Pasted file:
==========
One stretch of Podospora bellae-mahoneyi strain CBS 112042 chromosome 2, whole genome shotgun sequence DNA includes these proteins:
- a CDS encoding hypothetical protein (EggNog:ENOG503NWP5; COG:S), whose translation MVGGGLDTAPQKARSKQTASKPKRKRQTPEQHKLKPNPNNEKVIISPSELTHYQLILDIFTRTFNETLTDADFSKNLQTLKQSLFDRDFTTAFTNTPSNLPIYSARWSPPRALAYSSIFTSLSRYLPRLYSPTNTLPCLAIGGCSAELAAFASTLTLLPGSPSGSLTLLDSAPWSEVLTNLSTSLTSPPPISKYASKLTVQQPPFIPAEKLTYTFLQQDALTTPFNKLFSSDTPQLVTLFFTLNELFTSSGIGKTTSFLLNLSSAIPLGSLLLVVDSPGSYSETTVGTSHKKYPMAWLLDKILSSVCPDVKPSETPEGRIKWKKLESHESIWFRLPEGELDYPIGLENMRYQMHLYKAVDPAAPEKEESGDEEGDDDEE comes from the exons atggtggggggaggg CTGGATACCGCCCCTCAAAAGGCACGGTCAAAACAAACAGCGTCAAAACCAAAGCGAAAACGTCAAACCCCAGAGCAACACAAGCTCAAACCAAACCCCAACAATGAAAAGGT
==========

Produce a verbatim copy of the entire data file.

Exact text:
One stretch of Podospora bellae-mahoneyi strain CBS 112042 chromosome 2, whole genome shotgun sequence DNA includes these proteins:
- a CDS encoding hypothetical protein (EggNog:ENOG503NWP5; COG:S), whose translation MVGGGLDTAPQKARSKQTASKPKRKRQTPEQHKLKPNPNNEKVIISPSELTHYQLILDIFTRTFNETLTDADFSKNLQTLKQSLFDRDFTTAFTNTPSNLPIYSARWSPPRALAYSSIFTSLSRYLPRLYSPTNTLPCLAIGGCSAELAAFASTLTLLPGSPSGSLTLLDSAPWSEVLTNLSTSLTSPPPISKYASKLTVQQPPFIPAEKLTYTFLQQDALTTPFNKLFSSDTPQLVTLFFTLNELFTSSGIGKTTSFLLNLSSAIPLGSLLLVVDSPGSYSETTVGTSHKKYPMAWLLDKILSSVCPDVKPSETPEGRIKWKKLESHESIWFRLPEGELDYPIGLENMRYQMHLYKAVDPAAPEKEESGDEEGDDDEE comes from the exons atggtggggggaggg CTGGATACCGCCCCTCAAAAGGCACGGTCAAAACAAACAGCGTCAAAACCAAAGCGAAAACGTCAAACCCCAGAGCAACACAAGCTCAAACCAAACCCCAACAATGAAAAGGT